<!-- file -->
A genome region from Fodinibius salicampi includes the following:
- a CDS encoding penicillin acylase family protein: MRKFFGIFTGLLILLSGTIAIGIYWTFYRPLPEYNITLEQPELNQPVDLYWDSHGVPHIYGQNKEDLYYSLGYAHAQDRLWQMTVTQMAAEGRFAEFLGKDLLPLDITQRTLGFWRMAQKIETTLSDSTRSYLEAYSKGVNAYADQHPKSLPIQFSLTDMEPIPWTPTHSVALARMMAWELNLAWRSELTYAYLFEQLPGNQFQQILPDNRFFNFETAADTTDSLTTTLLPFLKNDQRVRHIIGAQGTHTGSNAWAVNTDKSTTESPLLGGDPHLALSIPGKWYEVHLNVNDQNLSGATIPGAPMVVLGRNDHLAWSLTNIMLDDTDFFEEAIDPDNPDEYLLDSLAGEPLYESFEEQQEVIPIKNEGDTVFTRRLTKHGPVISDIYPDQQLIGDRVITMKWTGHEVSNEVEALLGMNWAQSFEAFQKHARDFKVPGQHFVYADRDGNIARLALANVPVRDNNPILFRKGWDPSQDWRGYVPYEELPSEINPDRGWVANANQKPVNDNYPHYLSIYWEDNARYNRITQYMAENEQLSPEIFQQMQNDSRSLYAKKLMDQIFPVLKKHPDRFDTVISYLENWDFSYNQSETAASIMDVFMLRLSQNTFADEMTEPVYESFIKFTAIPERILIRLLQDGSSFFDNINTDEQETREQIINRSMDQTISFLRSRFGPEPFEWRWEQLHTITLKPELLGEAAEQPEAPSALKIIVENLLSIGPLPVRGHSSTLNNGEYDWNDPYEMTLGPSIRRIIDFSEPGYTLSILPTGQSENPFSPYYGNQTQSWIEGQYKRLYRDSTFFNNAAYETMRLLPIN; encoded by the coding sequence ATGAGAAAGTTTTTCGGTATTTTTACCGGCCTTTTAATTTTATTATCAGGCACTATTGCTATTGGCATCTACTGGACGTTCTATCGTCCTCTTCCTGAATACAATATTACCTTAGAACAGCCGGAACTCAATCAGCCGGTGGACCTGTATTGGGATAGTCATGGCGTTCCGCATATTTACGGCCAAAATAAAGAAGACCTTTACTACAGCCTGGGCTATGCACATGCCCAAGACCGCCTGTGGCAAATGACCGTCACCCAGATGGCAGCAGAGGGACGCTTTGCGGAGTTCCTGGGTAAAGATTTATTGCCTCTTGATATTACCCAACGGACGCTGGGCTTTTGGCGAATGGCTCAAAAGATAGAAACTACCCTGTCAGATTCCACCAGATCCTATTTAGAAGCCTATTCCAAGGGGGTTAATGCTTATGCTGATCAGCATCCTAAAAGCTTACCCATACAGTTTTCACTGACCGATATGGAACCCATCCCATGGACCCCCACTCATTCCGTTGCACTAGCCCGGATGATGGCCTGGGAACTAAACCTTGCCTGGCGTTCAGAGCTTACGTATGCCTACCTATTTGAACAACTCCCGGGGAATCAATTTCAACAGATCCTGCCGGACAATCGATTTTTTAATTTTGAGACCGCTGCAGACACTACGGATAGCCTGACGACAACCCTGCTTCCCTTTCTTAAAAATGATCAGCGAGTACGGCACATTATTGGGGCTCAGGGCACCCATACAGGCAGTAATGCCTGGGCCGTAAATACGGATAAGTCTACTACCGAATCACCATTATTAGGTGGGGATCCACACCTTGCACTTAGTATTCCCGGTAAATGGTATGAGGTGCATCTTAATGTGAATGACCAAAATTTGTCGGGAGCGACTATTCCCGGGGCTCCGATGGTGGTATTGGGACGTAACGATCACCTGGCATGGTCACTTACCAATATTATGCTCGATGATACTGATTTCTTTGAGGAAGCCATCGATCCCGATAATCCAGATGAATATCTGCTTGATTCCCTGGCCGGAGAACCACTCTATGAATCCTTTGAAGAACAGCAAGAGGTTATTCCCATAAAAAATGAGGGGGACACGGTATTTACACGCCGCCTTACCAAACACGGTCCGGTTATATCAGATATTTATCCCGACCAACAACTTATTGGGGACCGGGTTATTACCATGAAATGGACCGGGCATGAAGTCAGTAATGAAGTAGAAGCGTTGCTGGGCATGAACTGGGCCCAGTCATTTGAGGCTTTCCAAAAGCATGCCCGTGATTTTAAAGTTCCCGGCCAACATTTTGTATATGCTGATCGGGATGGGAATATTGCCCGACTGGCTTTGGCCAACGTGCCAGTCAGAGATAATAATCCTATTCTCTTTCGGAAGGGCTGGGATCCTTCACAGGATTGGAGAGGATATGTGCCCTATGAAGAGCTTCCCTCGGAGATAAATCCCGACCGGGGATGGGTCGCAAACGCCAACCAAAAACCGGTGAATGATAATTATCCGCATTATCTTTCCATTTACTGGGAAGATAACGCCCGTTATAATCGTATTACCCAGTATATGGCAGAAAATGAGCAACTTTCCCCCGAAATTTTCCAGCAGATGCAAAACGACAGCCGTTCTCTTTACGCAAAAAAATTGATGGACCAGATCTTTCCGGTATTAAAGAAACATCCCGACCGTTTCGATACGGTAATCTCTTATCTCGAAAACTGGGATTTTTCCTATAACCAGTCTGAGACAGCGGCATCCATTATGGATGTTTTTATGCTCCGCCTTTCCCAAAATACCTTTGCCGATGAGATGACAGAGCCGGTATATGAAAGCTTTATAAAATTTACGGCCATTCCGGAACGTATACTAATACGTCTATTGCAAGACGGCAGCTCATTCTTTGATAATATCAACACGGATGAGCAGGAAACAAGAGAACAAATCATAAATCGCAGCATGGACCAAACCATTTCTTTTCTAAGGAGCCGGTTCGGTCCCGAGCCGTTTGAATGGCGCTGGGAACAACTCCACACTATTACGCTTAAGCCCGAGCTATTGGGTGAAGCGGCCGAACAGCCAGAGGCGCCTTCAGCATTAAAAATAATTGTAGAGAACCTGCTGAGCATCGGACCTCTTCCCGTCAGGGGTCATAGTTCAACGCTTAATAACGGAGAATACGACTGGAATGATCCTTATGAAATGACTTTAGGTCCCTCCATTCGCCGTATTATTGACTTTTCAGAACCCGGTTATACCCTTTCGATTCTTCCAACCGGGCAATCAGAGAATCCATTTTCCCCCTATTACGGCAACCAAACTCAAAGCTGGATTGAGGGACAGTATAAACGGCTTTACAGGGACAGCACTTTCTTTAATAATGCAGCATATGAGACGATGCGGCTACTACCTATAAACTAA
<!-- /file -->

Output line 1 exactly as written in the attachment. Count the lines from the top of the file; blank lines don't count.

A genome region from Fodinibius salicampi includes the following: